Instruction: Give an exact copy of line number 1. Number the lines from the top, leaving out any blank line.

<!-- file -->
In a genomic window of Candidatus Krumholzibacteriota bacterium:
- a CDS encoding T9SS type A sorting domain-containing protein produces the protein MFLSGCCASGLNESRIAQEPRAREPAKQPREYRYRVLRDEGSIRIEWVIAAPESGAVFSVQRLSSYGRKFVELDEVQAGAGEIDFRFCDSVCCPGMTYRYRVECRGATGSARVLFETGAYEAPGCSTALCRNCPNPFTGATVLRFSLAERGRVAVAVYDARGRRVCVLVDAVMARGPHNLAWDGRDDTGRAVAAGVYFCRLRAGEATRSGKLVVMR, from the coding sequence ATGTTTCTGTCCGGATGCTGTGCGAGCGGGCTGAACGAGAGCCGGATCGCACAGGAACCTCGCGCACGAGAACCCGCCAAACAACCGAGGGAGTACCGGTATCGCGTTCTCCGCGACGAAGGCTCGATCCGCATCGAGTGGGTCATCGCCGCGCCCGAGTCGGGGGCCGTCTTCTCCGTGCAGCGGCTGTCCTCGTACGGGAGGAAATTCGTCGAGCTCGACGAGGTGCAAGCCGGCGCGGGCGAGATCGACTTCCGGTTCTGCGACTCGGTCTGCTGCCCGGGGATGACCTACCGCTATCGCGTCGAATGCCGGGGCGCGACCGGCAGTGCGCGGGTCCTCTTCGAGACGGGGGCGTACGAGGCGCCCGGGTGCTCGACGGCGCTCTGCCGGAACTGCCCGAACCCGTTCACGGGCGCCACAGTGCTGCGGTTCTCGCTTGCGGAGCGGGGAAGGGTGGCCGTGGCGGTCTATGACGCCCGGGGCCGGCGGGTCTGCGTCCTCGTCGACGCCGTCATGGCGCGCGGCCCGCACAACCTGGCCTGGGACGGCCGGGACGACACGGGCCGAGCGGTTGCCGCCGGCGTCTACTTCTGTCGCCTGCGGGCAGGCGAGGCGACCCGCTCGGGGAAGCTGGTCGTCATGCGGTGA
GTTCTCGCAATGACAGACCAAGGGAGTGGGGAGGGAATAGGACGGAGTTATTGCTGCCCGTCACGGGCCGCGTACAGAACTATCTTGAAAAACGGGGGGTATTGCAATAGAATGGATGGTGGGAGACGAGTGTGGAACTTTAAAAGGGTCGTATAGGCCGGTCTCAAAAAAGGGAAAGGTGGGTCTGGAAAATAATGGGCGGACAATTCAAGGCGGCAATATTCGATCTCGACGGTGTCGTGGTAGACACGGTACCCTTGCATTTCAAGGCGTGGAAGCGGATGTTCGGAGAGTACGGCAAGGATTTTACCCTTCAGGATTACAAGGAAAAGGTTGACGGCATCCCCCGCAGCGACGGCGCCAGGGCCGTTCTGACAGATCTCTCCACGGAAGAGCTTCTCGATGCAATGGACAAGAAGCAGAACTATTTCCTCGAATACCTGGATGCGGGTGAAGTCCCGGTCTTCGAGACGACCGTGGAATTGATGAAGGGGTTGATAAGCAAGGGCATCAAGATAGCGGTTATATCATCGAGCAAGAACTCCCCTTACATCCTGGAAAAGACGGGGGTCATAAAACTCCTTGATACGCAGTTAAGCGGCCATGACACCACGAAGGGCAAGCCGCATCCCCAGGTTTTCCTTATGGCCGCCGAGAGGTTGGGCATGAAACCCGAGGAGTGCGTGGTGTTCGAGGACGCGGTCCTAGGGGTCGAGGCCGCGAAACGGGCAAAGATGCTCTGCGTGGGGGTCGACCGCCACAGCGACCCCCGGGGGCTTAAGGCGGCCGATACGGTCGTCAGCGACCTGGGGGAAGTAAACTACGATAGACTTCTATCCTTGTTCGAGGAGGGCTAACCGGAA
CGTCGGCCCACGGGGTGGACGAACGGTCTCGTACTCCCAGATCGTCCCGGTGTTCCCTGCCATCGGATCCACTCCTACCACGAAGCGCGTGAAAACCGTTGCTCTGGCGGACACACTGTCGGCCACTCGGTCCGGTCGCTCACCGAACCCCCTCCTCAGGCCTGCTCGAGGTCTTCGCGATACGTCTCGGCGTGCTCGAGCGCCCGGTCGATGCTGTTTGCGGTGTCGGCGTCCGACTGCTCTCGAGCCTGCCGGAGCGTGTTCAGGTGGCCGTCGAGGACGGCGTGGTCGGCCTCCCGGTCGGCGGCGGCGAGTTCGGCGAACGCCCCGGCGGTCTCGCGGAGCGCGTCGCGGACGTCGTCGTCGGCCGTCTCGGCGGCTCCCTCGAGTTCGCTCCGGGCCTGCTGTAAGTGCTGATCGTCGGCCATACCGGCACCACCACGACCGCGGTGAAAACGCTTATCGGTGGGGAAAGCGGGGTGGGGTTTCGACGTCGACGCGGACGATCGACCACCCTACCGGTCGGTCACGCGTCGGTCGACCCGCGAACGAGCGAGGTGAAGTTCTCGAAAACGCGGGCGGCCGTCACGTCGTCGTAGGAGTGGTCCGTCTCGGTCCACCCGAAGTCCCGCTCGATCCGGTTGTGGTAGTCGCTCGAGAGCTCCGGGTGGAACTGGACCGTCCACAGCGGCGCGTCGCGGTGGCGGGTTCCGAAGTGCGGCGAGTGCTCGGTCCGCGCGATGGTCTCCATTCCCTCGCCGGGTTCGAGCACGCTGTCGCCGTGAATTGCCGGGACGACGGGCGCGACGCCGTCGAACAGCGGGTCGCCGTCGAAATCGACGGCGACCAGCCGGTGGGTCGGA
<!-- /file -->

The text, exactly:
In a genomic window of Candidatus Krumholzibacteriota bacterium: